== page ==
Newsletter


Summer 2014

 

 

Cory Tate, 2014-2015  President.

 

Please join us at the Council of Code Officials Quadrennial meeting, August 3-6 in Wilmington

 

W. Cory Tate

Building Inspector

Town of Duck, NC

P.O. Box 8369

Duck, NC 27949

(252) 255-1234

ctate@townofduck.com

 

 

Industry Events

 

See our Meetings Page for up-to-date information 

 

 

NCIAEI Electronic Newsletter

 

Our newsletter continues to be our main form of communication to our members. In addition to our quarterly newsletters, we have continued to send out special announcements for Continuing Education classes and job available. Join our mailing list – go to www.nciaei.org  (Contact us page).

 

 

New Faces and Places

 

Chris Faucette moves up to state post at Department of Insurance. Chris Faucette, supervisor and senior electrical inspector for Alamance County has accepted a position as N.C. State Building Code Enforcement Officer. for the N.C. Department of Insurance. We wish Chris all the best in his new position! 

 

Retirements

 

Mark Case. After 30 years of government service including 18 years with the City of Asheville, Mark Case will be retiring the end of June 2014.  Mark has been a superstar for the City during his tenure.   Mark is the Assistant Development Services Director.  Mark is licensed as a General Contractor and holds Level III certification in Building, Fire, Electrical, Mechanical and Plumbing.  Mark lead the efforts in restructuring the City’s Facility Maintenance and the reconstruction of the Public Works Building to house the Development Services Department among other great accomplishments. Mark will be able to spend more time with his wife Carol and dog Ranger who is King of the Castle. Mark also plans to spend more time with this adorable grandchildren at the beach or lake.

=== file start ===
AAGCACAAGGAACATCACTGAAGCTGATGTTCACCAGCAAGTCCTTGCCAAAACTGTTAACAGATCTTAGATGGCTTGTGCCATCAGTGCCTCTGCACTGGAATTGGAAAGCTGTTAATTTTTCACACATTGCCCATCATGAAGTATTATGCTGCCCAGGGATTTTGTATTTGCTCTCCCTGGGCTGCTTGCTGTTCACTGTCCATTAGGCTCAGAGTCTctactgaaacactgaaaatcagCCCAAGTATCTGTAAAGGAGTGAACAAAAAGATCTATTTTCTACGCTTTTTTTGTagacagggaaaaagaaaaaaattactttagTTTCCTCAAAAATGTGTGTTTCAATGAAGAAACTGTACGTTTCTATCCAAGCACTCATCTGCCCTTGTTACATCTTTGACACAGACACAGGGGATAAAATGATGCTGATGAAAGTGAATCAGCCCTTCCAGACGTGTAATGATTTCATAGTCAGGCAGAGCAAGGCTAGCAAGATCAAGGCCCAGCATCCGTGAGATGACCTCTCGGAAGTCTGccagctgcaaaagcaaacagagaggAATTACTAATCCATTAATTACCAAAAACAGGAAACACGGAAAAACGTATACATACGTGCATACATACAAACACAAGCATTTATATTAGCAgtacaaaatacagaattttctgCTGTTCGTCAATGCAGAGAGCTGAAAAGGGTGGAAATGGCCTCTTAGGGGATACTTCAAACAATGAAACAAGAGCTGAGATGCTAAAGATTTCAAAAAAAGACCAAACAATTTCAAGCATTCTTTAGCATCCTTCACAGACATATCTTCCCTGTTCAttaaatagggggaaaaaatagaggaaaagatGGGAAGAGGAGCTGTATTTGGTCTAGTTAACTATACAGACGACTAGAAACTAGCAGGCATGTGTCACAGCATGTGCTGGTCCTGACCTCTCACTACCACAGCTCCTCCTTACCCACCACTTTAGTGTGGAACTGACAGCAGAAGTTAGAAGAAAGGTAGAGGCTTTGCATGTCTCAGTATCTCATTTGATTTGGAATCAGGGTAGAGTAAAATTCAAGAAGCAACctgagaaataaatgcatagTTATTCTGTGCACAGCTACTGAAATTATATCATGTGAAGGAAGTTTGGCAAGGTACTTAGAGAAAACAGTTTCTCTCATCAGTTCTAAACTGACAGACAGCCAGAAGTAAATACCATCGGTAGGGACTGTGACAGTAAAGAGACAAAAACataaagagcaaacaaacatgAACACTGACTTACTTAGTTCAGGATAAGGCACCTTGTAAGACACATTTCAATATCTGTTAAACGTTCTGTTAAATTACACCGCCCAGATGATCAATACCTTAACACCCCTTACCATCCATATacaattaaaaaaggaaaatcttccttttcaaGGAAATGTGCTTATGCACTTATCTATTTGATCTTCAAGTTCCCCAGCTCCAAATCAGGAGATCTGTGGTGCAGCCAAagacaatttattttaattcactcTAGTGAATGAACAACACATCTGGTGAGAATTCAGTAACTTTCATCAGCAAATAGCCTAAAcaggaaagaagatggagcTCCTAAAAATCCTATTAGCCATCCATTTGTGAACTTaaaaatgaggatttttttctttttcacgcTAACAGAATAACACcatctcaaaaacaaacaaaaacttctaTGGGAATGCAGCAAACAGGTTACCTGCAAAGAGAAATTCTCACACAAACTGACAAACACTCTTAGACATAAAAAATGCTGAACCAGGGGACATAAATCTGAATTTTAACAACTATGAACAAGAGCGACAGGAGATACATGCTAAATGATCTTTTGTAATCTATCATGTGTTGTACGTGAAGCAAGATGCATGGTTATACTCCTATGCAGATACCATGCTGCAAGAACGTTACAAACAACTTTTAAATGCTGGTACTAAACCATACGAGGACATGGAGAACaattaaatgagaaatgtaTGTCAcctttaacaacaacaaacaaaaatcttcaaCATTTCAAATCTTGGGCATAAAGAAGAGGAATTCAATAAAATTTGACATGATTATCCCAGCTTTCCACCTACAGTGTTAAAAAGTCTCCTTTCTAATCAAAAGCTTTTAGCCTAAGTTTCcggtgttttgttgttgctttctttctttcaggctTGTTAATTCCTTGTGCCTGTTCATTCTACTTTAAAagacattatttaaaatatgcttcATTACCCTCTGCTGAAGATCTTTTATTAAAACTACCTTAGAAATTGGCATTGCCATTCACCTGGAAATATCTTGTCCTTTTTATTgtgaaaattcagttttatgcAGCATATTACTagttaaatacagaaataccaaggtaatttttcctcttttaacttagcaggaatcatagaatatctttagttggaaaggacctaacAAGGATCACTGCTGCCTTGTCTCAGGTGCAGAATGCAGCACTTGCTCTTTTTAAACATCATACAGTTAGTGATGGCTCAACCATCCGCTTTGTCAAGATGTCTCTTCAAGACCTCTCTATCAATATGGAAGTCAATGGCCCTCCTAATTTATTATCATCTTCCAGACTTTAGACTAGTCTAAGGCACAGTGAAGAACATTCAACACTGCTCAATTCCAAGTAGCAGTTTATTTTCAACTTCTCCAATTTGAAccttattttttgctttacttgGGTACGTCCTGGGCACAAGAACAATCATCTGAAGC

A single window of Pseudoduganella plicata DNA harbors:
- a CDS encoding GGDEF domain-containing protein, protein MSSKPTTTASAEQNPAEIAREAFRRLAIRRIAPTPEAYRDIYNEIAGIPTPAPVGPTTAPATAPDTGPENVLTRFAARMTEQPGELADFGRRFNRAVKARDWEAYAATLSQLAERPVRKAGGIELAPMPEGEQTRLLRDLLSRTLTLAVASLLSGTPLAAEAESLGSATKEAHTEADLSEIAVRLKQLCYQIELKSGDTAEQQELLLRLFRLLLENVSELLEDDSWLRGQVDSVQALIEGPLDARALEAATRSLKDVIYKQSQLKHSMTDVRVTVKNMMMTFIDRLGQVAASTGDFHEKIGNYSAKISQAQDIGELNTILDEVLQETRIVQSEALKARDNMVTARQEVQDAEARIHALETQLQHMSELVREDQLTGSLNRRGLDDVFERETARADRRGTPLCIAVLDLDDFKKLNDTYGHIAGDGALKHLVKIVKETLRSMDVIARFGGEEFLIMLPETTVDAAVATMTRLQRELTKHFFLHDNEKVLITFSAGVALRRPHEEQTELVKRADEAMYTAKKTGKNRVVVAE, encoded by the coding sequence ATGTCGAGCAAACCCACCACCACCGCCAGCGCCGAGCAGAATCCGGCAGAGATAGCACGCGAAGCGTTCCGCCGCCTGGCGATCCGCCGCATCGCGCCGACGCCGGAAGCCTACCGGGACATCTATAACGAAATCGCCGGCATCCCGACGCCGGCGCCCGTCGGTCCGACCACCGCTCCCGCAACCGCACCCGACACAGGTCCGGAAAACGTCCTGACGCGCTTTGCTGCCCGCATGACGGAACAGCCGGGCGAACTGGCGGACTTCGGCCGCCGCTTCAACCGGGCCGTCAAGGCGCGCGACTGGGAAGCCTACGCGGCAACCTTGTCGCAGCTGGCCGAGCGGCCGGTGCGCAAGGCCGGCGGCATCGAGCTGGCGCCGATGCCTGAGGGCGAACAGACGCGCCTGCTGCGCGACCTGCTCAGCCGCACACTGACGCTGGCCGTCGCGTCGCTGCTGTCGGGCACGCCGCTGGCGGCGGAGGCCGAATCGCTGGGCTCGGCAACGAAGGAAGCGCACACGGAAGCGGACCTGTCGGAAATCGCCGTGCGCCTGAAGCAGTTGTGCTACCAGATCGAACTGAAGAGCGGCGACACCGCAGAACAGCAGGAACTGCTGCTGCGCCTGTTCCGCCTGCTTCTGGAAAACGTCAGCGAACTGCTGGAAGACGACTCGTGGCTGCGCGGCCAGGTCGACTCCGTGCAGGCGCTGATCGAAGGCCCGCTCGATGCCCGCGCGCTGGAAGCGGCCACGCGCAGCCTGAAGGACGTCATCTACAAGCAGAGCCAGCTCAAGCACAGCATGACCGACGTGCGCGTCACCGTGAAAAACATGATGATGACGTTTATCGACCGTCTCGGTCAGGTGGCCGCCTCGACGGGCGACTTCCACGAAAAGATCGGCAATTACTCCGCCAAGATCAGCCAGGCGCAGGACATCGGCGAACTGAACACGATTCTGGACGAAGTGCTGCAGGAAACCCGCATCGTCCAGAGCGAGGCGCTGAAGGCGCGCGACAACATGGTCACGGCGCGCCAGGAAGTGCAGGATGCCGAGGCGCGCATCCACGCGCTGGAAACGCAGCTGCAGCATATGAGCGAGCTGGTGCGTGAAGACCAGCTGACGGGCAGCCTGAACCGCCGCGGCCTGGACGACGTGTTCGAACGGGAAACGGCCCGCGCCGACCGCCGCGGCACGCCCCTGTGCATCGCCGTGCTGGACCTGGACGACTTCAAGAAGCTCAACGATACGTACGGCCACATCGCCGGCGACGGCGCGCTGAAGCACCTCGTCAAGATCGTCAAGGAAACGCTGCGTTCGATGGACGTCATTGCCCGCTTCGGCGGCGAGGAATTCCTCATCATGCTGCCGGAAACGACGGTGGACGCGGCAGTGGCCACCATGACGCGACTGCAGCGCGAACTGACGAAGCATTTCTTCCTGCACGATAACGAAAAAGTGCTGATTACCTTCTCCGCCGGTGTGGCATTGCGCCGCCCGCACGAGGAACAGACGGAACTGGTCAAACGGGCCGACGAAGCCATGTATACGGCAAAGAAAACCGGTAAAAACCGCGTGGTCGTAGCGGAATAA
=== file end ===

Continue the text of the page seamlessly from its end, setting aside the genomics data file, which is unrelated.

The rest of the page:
Robbie Brooks Honored at Retirement Reception. On June 3, 2014, a reception to honor the retirement of Robbie Brooks was held in Raleigh at the Wake County Shrine Club Cardinal Hall.  There were approximately 65 people in attendance.

Robbie is retired as of June 30, 2014 from the State Board of Examiners of Electrical Contractors where he has served as Executive Director for 29 years.  He began his career with the Board in 1979 when he was employed as a Field Representative.  In 1982, he was promoted to Field Representative-Examination Supervisor.  He was promoted to Assistant Executive Director of the Board in March of 1984 and held that position until July 1985 when he was appointed to his current position of Executive Director.

Robbie, formerly of Edenton, NC, is married to Kim Brooks and they have two children – Emily, husband Michael and grandson Oliver who reside in California and Matt who resides in Winston Salem, NC. 

Several friends and colleagues toasted Robbie during the reception.  The highlight of the evening was when Curtis Kennedy, former Executive Director of the Board, presented Robbie with the Order of the Long Leaf Pine.  This award is the highest honor which can be bestowed on a State Employee in North Carolina.

We all wish Robbie the best in his retirement.

 

Job Postings - Please Submit Jobs to NC IAEI

 

We continue to post new positions available and send a special announcement to our mailing list. Some of these postings have resulted in jobs for our members! Remember to send any available openings to greg.smith@nciaei.org

 

 

Safety Reminder

 

Take precautions if using generators during outages.